Rita Hayworth Net Worth
|Net Worth:||$10 Million|
|Date of Birth:||Oct 17, 1918 - May 14, 1987 (68 years old)|
|Place of Birth:||Brooklyn|
|Height:||5 ft 6 in (1.68 m)|
|Profession:||Actor, Dancer, Singer, Film Producer|
|Nationality:||United States of America|
What Was Rita Hayworth's Net Worth?
Rita Hayworth was an American actress, dancer, and producer who had a net worth of $10 million at the time of her death in 1987. Hayworth rose to fame in the 1940s and is probably best known for her role in the 1946 film "Gilda." Rita had more than 60 acting credits to her name, including the films "Only Angels Have Wings" (1939), "Angels Over Broadway" (1940), "My Gal Sal" (1942), "Down to Earth" (1947), "Miss Sadie Thompson" (1953), "Pal Joey" (1957), "Circus World" (1964), "The Money Trap" (1965), and "The Wrath of God" (1972). She also starred in and produced the films "The Loves of Carmen" (1948), "Affair in Trinidad" (1952), "Salome" (1953), and "The Happy Thieves" (1961). In 1999, Hayworth was ranked the 19th-greatest female star on the American Film Institute's "100 Years…100 Stars" list. Sadly, Rita passed away from Alzheimer's disease in May 1987 at the age of 68.
Rita Hayworth was born Margarita Carmen Cansino on October 17, 1918, in Brooklyn, New York. Rita's parents, Volga Hayworth and Eduardo Cansino, were dancers, and she had two younger brothers, Eduardo Jr. and Vernon. Both of Hayworth's brothers served in World War II, and Eduardo Jr. later became an actor. Rita began taking dance lessons at an early age, learning from her uncle, Angel Cansino. As a child, she performed in "The Greenwich Village Follies" on Broadway, and at the age of 8, she appeared in the 1926 short film "La Fiesta." In 1927, the family moved to Hollywood, and Eduardo opened a dance studio, where he taught Jean Harlow and James Cagney.
In 1931, Eduardo and 12-year-old Rita formed the Dancing Cansinos, and they performed in Tijuana, Mexico, since Hayworth was too young to work in California bars and nightclubs. Hayworth reportedly told her second husband, Orson Welles, that Eduardo had sexually abused her during this time in her life, and biographer Barbara Leaming wrote that when the Dancing Cansinos weren't touring, Volga slept in the same bed as Rita to try to protect her from Eduardo. Hayworth attended Hamilton High School through the end of her freshman year, but she never graduated due to the fact that she was consistently working. As a teenager, she had small roles in the films "Cruz Diablo" (1934) and "In Caliente" (1935), and after Fox Film Corporation executive Winfield Sheehan saw Rita and Eduardo dancing at the Caliente Club, he arranged a screen test for her. Sheehan subsequently signed Hayworth to a six-month contract.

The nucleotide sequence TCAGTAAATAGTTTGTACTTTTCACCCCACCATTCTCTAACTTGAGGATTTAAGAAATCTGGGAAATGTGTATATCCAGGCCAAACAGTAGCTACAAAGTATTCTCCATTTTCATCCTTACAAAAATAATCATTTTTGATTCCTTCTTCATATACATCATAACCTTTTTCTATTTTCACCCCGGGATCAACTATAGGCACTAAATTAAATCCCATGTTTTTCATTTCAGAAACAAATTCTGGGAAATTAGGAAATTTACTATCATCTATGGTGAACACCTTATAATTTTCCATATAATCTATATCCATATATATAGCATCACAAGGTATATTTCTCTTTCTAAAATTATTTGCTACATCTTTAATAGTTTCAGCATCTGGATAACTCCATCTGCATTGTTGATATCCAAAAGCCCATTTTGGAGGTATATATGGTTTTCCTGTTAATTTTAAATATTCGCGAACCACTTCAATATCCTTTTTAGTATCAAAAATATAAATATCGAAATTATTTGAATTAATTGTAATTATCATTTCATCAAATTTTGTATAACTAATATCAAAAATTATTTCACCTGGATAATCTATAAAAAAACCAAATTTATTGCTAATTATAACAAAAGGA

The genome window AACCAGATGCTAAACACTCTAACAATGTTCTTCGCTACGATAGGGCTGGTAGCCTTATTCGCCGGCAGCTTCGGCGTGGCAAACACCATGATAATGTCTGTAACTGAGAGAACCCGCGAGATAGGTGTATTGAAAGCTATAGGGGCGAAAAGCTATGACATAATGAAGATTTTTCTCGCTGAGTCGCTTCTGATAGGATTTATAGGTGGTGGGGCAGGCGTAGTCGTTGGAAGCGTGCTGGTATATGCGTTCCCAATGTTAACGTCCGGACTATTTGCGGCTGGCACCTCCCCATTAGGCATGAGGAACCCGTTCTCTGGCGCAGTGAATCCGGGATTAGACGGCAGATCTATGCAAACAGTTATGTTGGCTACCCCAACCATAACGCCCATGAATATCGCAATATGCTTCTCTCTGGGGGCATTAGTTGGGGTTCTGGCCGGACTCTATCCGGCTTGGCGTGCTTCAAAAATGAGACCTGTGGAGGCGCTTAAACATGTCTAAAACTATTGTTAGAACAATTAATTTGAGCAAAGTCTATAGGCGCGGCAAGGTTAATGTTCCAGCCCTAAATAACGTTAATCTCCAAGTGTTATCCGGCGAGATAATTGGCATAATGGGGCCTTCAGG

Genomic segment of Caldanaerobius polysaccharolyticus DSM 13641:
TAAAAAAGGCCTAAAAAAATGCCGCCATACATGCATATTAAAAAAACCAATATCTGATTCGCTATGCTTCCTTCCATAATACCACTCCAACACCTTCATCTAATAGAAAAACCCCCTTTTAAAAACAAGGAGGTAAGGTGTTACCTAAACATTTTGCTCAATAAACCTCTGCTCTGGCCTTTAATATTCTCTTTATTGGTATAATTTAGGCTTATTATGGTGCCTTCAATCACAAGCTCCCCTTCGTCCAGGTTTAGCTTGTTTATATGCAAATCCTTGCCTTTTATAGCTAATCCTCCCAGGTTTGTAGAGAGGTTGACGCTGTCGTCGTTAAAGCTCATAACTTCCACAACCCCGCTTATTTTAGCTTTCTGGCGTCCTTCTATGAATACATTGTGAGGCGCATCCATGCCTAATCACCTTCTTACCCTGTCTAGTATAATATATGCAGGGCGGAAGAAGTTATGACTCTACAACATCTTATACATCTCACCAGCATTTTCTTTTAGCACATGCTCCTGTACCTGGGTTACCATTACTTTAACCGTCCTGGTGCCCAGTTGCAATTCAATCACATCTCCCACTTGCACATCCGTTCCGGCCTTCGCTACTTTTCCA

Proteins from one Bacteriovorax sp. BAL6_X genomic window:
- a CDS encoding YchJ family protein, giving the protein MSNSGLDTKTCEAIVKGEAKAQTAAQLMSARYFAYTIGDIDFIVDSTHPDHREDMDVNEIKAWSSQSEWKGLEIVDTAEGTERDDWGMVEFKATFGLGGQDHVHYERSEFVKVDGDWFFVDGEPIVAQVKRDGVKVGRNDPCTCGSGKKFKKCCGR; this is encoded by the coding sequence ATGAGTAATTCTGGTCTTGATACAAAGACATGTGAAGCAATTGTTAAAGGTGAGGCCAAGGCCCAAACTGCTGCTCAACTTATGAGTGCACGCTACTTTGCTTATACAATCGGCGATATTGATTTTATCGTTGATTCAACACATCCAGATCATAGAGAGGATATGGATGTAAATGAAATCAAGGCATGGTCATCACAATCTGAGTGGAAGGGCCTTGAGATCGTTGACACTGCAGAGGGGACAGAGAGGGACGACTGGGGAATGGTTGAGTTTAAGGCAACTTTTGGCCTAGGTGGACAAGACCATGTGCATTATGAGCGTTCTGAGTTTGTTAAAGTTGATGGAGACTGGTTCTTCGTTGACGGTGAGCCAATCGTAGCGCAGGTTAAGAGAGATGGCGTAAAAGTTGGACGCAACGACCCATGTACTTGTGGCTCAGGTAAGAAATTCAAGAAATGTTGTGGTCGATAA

While under contract at Fox, Hayworth went by the name Rita Cansino, and her first speaking role came in the 1935 film "Under the Pampas Moon." By the time her six-month contract was up, Fox had become 20th Century Fox, and executive producer Darryl F. Zanuck opted not to renew her contract. Harry Cohn, the head of Columbia Pictures, later signed her to a seven-year contract. Cohn felt that Hayworth's Mediterranean image limited her to being cast as "exotic" characters and that her surname sounded too Spanish, so Rita began using her mother's maiden name. Cohn also encouraged her to dye her hair dark red and undergo electrolysis to raise her hairline. In 1937, Hayworth appeared in nine films, including "Criminals of the Air," "Girls Can Play," and "The Game That Kills," then she played the title role in 1938's "Who Killed Gail Preston?" and co-starred with Cary Grant and Jean Arthur in 1939's "Only Angels Have Wings." In the '40s, Rita starred in 18 films, such as "Music in My Heart" (1940), "Blondie on a Budget" (1940), "The Lady in Question" (1940), "Affectionately Yours" (1941), "Tales of Manhattan" (1942), "Cover Girl" (1944), "Tonight and Every Night" (1945), and "The Loves of Carmen" (1948). She played Gilda Mundson Farrell in the 1946 film noir "Gilda" alongside Glenn Ford, and in 2013, the film was preserved in the Library of Congress' National Film Registry for being "culturally, historically or aesthetically significant."
Hayworth left Hollywood after she married Prince Aly Khan in 1949, but she returned after they split up a few years later. Her "comeback" picture was 1952's "Affair in Trinidad," then she appeared in "Salome" (1953), "Miss Sadie Thompson" (1953), "Fire Down Below" (1957), and "Pal Joey" (1957). She left Columbia Pictures after "Pal Joey," then she starred in "Separate Tables" (1958), "They Came to Cordura" (1959), and "The Story on Page One" (1959). In the '60s, Rita appeared in the films "The Happy Thieves" (1961), "The Money Trap" (1965), "The Rover" (1967), and "The Bastard" (1968) and the TV movie "The Poppy Is Also a Flower" (1966), and she earned a Golden Globe nomination for 1964's "Circus World." In 1970, she starred in the French-Italian psychological thriller "Road to Salina" and the exploitation film "The Naked Zoo," and the following year, she guest-starred on "The Carol Burnett Show" and "Rowan & Martin's Laugh-In." Hayworth's final role was Señora De La Plata in the 1972 Western "The Wrath of God."